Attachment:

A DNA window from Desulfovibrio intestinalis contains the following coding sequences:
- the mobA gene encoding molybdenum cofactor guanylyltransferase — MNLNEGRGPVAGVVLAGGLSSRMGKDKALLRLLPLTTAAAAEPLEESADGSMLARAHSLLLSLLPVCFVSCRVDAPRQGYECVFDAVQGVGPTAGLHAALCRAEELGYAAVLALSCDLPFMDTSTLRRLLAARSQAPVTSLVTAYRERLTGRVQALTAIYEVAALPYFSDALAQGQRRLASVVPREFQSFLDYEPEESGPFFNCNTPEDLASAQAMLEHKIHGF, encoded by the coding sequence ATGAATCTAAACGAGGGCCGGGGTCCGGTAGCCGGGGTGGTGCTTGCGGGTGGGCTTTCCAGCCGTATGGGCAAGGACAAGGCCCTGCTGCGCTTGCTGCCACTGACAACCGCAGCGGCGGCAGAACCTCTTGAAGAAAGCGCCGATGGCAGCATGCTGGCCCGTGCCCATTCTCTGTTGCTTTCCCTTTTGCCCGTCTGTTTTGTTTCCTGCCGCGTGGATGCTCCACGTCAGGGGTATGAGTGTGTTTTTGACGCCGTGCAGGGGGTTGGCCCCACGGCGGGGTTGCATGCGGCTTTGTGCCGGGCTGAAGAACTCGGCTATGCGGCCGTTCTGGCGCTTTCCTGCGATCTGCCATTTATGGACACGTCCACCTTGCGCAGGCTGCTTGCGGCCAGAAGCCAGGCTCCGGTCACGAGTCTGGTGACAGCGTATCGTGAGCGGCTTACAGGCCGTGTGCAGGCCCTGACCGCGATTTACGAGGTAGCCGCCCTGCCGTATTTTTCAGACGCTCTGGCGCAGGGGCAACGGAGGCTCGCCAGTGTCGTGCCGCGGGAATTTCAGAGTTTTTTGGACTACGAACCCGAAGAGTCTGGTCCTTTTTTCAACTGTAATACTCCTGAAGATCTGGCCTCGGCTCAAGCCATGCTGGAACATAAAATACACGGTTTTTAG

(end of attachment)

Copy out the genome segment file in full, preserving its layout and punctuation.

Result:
A DNA window from Desulfovibrio intestinalis contains the following coding sequences:
- the mobA gene encoding molybdenum cofactor guanylyltransferase — MNLNEGRGPVAGVVLAGGLSSRMGKDKALLRLLPLTTAAAAEPLEESADGSMLARAHSLLLSLLPVCFVSCRVDAPRQGYECVFDAVQGVGPTAGLHAALCRAEELGYAAVLALSCDLPFMDTSTLRRLLAARSQAPVTSLVTAYRERLTGRVQALTAIYEVAALPYFSDALAQGQRRLASVVPREFQSFLDYEPEESGPFFNCNTPEDLASAQAMLEHKIHGF, encoded by the coding sequence ATGAATCTAAACGAGGGCCGGGGTCCGGTAGCCGGGGTGGTGCTTGCGGGTGGGCTTTCCAGCCGTATGGGCAAGGACAAGGCCCTGCTGCGCTTGCTGCCACTGACAACCGCAGCGGCGGCAGAACCTCTTGAAGAAAGCGCCGATGGCAGCATGCTGGCCCGTGCCCATTCTCTGTTGCTTTCCCTTTTGCCCGTCTGTTTTGTTTCCTGCCGCGTGGATGCTCCACGTCAGGGGTATGAGTGTGTTTTTGACGCCGTGCAGGGGGTTGGCCCCACGGCGGGGTTGCATGCGGCTTTGTGCCGGGCTGAAGAACTCGGCTATGCGGCCGTTCTGGCGCTTTCCTGCGATCTGCCATTTATGGACACGTCCACCTTGCGCAGGCTGCTTGCGGCCAGAAGCCAGGCTCCGGTCACGAGTCTGGTGACAGCGTATCGTGAGCGGCTTACAGGCCGTGTGCAGGCCCTGACCGCGATTTACGAGGTAGCCGCCCTGCCGTATTTTTCAGACGCTCTGGCGCAGGGGCAACGGAGGCTCGCCAGTGTCGTGCCGCGGGAATTTCAGAGTTTTTTGGACTACGAACCCGAAGAGTCTGGTCCTTTTTTCAACTGTAATACTCCTGAAGATCTGGCCTCGGCTCAAGCCATGCTGGAACATAAAATACACGGTTTTTAG